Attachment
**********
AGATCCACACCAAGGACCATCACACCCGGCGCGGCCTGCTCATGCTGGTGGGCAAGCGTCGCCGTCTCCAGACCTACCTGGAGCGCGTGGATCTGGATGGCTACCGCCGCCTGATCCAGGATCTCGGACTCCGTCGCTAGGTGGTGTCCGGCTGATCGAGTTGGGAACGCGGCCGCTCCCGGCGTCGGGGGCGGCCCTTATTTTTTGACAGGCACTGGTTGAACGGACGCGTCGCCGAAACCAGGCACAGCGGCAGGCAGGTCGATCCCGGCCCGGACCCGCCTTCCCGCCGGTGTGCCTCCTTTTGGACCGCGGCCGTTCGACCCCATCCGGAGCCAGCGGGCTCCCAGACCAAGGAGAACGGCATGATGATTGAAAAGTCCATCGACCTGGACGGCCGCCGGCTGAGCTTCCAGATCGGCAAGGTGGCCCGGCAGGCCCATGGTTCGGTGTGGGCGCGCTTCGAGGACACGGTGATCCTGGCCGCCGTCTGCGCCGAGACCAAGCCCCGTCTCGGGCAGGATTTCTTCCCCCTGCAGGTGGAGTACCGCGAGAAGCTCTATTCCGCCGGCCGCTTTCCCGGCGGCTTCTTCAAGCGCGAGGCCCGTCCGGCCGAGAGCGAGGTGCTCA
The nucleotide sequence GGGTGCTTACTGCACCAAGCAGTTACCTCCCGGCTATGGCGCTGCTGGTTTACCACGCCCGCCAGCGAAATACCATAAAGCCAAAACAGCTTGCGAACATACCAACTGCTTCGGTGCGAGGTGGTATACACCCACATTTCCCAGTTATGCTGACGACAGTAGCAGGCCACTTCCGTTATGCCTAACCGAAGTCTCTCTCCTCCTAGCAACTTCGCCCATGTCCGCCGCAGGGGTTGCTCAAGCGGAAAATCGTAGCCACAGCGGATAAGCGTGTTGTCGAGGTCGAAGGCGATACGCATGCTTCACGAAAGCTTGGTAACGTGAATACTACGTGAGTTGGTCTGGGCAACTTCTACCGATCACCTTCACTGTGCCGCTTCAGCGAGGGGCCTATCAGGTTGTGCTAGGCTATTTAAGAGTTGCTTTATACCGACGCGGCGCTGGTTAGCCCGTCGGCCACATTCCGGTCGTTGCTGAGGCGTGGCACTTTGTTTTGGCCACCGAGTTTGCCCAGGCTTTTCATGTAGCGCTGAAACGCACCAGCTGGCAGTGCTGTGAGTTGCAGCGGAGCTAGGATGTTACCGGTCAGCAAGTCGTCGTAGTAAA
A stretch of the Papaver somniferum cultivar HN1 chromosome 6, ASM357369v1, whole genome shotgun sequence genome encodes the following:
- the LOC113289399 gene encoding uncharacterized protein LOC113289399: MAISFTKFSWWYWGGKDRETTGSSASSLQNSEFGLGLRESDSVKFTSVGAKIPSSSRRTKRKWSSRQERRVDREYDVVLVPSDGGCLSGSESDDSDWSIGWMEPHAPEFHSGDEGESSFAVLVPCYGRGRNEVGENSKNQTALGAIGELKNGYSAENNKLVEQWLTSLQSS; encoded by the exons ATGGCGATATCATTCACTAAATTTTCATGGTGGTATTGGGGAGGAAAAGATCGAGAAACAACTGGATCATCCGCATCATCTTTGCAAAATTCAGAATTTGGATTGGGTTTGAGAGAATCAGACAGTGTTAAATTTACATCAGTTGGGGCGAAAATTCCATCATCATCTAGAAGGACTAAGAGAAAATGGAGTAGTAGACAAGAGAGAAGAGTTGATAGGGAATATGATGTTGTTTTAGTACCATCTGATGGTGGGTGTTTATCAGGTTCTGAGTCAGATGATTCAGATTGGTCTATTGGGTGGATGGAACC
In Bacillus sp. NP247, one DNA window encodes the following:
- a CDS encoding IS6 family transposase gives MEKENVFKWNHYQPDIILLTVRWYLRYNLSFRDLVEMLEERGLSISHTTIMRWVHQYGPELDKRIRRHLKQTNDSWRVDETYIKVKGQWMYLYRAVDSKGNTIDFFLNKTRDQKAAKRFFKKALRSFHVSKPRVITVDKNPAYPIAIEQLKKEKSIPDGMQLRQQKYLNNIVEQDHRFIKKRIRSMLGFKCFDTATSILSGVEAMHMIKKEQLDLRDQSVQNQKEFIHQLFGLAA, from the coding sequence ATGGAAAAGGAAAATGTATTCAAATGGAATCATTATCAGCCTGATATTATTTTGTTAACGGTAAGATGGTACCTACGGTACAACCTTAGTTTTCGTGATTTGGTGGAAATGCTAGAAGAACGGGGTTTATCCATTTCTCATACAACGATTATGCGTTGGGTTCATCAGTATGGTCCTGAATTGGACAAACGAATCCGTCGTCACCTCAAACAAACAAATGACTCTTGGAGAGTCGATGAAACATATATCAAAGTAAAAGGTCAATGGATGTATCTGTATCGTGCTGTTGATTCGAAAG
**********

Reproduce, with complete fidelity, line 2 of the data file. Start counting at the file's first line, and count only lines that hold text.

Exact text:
The nucleotide sequence GGGTGCTTACTGCACCAAGCAGTTACCTCCCGGCTATGGCGCTGCTGGTTTACCACGCCCGCCAGCGAAATACCATAAAGCCAAAACAGCTTGCGAACATACCAACTGCTTCGGTGCGAGGTGGTATACACCCACATTTCCCAGTTATGCTGACGACAGTAGCAGGCCACTTCCGTTATGCCTAACCGAAGTCTCTCTCCTCCTAGCAACTTCGCCCATGTCCGCCGCAGGGGTTGCTCAAGCGGAAAATCGTAGCCACAGCGGATAAGCGTGTTGTCGAGGTCGAAGGCGATACGCATGCTTCACGAAAGCTTGGTAACGTGAATACTACGTGAGTTGGTCTGGGCAACTTCTACCGATCACCTTCACTGTGCCGCTTCAGCGAGGGGCCTATCAGGTTGTGCTAGGCTATTTAAGAGTTGCTTTATACCGACGCGGCGCTGGTTAGCCCGTCGGCCACATTCCGGTCGTTGCTGAGGCGTGGCACTTTGTTTTGGCCACCGAGTTTGCCCAGGCTTTTCATGTAGCGCTGAAACGCACCAGCTGGCAGTGCTGTGAGTTGCAGCGGAGCTAGGATGTTACCGGTCAGCAAGTCGTCGTAGTAAA